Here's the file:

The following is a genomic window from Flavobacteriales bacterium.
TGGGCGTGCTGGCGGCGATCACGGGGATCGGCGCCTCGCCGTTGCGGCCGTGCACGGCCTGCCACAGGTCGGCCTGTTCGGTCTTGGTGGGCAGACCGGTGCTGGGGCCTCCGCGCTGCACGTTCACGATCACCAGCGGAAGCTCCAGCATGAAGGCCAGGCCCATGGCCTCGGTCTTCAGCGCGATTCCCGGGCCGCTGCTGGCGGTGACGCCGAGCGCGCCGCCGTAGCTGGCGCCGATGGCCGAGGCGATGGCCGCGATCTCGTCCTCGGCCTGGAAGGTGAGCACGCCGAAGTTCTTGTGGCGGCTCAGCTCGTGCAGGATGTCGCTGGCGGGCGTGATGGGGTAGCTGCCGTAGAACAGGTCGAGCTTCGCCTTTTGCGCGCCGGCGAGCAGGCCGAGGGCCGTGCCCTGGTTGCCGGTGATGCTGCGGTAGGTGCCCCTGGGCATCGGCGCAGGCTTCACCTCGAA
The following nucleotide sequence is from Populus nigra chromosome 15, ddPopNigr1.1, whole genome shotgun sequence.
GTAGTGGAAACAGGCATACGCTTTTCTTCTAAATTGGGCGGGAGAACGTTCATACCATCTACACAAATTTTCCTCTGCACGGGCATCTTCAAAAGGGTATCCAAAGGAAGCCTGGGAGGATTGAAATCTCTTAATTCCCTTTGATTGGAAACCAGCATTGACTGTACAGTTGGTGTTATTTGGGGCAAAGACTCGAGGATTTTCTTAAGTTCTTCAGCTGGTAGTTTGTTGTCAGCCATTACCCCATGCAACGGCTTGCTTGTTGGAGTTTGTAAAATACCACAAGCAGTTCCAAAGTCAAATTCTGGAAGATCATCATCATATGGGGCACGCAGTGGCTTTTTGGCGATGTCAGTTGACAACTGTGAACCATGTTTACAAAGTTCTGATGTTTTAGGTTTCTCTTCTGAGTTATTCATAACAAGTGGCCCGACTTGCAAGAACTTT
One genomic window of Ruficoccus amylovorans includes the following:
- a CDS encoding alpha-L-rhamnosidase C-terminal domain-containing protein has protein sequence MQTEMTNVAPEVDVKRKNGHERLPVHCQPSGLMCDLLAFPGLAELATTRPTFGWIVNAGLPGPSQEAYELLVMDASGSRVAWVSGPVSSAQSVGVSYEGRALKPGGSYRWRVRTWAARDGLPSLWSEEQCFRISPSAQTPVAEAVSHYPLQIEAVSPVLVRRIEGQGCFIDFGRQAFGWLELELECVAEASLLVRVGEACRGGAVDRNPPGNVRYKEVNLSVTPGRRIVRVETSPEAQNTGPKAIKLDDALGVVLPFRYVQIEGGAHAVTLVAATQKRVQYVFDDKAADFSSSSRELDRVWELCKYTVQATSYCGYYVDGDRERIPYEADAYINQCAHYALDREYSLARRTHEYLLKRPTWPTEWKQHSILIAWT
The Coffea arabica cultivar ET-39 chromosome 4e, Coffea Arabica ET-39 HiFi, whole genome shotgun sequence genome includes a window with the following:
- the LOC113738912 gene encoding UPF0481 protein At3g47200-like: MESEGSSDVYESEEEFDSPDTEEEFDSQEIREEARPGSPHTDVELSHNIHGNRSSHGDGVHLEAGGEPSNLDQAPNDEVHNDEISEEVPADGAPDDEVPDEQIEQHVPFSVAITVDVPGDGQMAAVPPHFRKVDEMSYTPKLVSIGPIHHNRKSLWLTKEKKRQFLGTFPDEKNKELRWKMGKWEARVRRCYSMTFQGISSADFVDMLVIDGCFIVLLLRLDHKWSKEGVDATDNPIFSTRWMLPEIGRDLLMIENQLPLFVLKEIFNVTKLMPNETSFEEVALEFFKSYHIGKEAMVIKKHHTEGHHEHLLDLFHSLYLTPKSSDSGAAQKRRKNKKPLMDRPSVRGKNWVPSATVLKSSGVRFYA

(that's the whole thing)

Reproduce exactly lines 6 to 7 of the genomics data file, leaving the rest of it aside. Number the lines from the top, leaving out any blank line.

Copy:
- a CDS encoding alpha-L-rhamnosidase C-terminal domain-containing protein has protein sequence MQTEMTNVAPEVDVKRKNGHERLPVHCQPSGLMCDLLAFPGLAELATTRPTFGWIVNAGLPGPSQEAYELLVMDASGSRVAWVSGPVSSAQSVGVSYEGRALKPGGSYRWRVRTWAARDGLPSLWSEEQCFRISPSAQTPVAEAVSHYPLQIEAVSPVLVRRIEGQGCFIDFGRQAFGWLELELECVAEASLLVRVGEACRGGAVDRNPPGNVRYKEVNLSVTPGRRIVRVETSPEAQNTGPKAIKLDDALGVVLPFRYVQIEGGAHAVTLVAATQKRVQYVFDDKAADFSSSSRELDRVWELCKYTVQATSYCGYYVDGDRERIPYEADAYINQCAHYALDREYSLARRTHEYLLKRPTWPTEWKQHSILIAWT
The Coffea arabica cultivar ET-39 chromosome 4e, Coffea Arabica ET-39 HiFi, whole genome shotgun sequence genome includes a window with the following: